And that is where the challenge lies with self-employed people. Van Donselaar: “A person has been trained and knows all the ins and outs of the project, but then the time comes when only simple work remains which can also be handled internally. Then you can no longer spend the costs on the project. If you then cannot continue with the person on another project, the logical step is often to say goodbye to each other. When this person leaves, they take with them the experience and knowledge about the project they worked on.” According to Van Donselaar, it happens with some regularity that after one or two years, a customer still has a question about a project, for instance to continue working on the design. At that moment you no longer have that amount of experience and knowledge to hand.

Despite having been quite successful so far in getting the right people, this has become increasingly difficult, Van Donselaar also observes. Particularly young people are now simply waiting to be approached. After all, the sought-after technically skilled people already know during their studies that they will find a job. They are already often approached there, or at job fairs, by companies but also mostly by recruiters and large secondment agencies. In doing so, Van Donselaar notices that young people who have just graduated tend to make their choice based on the best offer. Questions like, where do I feel most at home, where do I think I can grow, which company’s products or activities appeal to me most, often play a secondary role. He also understands this, as studying is also increasingly expensive these days, but he does think it is a shame that young people make important decisions on a few Euros.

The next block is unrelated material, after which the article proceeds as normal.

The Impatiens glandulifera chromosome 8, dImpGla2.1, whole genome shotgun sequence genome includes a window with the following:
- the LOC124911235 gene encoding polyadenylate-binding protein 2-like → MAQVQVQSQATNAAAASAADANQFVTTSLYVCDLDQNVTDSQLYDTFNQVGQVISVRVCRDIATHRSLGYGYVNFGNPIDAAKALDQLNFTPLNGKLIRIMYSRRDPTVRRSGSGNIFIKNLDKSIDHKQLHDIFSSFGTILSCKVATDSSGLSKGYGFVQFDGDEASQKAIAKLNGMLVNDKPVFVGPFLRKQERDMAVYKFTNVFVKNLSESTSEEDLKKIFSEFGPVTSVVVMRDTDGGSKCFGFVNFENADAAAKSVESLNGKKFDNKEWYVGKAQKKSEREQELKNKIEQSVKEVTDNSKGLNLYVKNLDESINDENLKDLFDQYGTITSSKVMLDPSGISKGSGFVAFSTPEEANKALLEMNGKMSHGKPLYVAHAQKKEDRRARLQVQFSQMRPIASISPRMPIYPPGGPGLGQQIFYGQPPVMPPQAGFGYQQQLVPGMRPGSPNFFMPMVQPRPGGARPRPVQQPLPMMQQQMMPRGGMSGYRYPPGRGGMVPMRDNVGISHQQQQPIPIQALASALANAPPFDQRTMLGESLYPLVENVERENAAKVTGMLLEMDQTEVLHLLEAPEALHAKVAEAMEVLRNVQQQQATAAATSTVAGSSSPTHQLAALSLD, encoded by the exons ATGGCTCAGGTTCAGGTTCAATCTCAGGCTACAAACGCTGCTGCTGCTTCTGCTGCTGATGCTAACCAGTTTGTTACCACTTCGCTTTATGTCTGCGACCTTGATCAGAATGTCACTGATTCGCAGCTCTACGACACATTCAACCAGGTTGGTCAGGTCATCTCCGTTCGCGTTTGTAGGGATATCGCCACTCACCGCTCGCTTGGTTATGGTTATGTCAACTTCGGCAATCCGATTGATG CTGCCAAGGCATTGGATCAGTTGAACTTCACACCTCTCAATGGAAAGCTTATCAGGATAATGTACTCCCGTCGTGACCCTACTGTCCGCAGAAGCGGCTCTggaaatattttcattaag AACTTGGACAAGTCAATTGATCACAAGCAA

“That’s a little less the case with the more experienced people but at some point they themselves know where they need to be. That makes it harder to find them.You then have to go and call them yourself and hopefully you get lucky,” Van Donselaar says.

Open, flat culture